How Ahmed Hussen rose to become Canada’s border man


How Ahmed Hussen rose to become Canada’s border man

As a young boy, Canada’s new immigration minister fled war-torn Somalia to forge a new life in Toronto. Now, with U.S. anti-Muslim rhetoric on the rise and Canada facing an influx of desperate refugees, Ahmed Hussen must balance his hard-won empathy for outsiders with a mandate to ensure the integrity of our borders. Erin Anderssen and Michelle Zilio report

 On a Saturday afternoon in late February, a lively crowd is squeezed along the narrow aisles of the Al Baraka Variety Store, waiting to shake the hand of Ahmed Hussen, Canada’s new immigration minister. Everyone wants a selfie, and Mr. Hussen, his close-shaven head a good foot above the crowd, happily complies, grinning broadly and greeting people in Somali. His staffers keep their eye on the clock – the minister has a full day ahead and another block yet to travel down Toronto’s Weston Road. Outside, as they see him on the sidewalk, families driving by beep their horns and shout greetings. At the corner of Lawrence Avenue, Nimo Hussein, a 20-year-old Somali woman in a plaid hijab, walking with her younger siblings, circles back to meet him. She tells him they’re on their way to the library, and he bends down to chat with her brother and two sisters. “He was an immigrant, too,” Ms. Hussein marvels. “He started there and he rose all the way up.”

In Canada, as elsewhere, refugee communities take time to get their footing. Toronto’s Somali community – the largest diaspora of Somali refugees in the Western world – has struggled more than most since their first wave landed in the city in the early 1990s. Ahmed Hussen was among them. Their experiences – with poverty, racism and culture shock – were his experiences. And this feel-good stroll down Weston Road, the business strip of the Somali neighbourhood here, plays out like a spontaneous celebration of a monumental first. A perfect success story in the year of Canada’s 150th birthday.

Except that this is also the year of Donald Trump – and, so, the year of border walls, refugee bans and anti-Muslim rhetoric. Along the U.S. border with Manitoba and Quebec, asylum seekers, many of them Somali, have for weeks now been braving deep snow and freezing temperatures in a resolute effort to enter Canada. On the other side of the world, droves of refugees, many of them children fleeing war, are making their own dangerous runs at a better life as many countries slam their doors shut.

Ahmed Hussen’s first month on the job says it all. In early January, he was in Turkey, helping a Canadian project deliver school supplies to some of those child refugees, when he was called back to Ottawa for an unexpected meeting with the Prime Minister. The Saturday after he was sworn in to cabinet, he watched a room of newcomers in Toronto take their oath of citizenship – as he himself had done 15 years earlier. The next day, he held his first press conference just as chaos was breaking out in American airports over a proposed U.S. ban on travellers from seven Muslim-majority countries, including Mr. Hussen’s own former homeland. Before week’s end, the new minister, himself a father with young sons, attended a funeral for three fathers gunned down in a Quebec City mosque.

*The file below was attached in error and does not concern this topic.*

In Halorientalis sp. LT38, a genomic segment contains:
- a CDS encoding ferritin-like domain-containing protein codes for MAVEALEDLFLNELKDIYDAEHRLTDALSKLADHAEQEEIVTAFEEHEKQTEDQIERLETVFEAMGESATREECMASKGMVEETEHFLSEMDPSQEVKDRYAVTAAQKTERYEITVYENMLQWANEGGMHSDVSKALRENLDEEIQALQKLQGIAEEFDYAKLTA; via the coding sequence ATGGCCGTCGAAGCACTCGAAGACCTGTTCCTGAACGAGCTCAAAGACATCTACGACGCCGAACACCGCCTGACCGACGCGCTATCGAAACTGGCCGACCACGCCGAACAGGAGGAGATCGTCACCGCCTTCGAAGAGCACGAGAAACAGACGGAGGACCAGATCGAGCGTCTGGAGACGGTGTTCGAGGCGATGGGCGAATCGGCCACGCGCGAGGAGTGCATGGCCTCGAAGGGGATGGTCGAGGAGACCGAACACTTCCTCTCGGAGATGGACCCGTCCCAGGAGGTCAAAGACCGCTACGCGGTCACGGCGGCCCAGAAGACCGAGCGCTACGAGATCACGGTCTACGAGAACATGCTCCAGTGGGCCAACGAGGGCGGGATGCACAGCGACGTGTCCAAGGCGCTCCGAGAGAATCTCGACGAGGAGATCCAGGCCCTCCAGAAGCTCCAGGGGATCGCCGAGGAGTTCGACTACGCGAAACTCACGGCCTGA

It was not lost on the new immigration minister that one of the first questions put to him by a reporter, about whether he would be swept up in the ban, required him to clarify his citizenship: “I hold only one passport,” he said, “and I am Canadian.”

Mr. Hussen, 40, has spent most of his adult life studying, debating, and expounding on what it means to truly belong in a country – as a community organizer for the poor, as a political staffer to Ontario premier Dalton McGuinty, as an immigration lawyer, and as the head of the Canadian Somali Congress. His rise is notable. But so, too, are the challenges he now faces: to manage an unpredictable, often-xenophobic American administration, to hold to Canadian values of openness against a worldwide tide of anti-immigrant sentiment. And, through it all, to keep Canadians safe.

This Friday, days after President Trump signed an amended immigration order in response to court challenges, Mr. Hussen met with U.S. Secretary of Homeland Security John Kelly, in Ottawa, searching for common ground on a range of thorny border issues. Mr. Hussen has a reputation for courteous diplomacy, for treading carefully into contentious issues, and for having learned, as he puts it, “to focus on goals, not noise.” But the two men – one, a Muslim refugee turned immigration lawyer who speaks of the importance of balancing security and compassion, and who understands firsthand the plight of asylum seekers; the other, a hard-talking military general who has floated the idea of separating mothers from their children at the U.S.-Mexican border – are telling symbols of the diverging paths of their respective countries.

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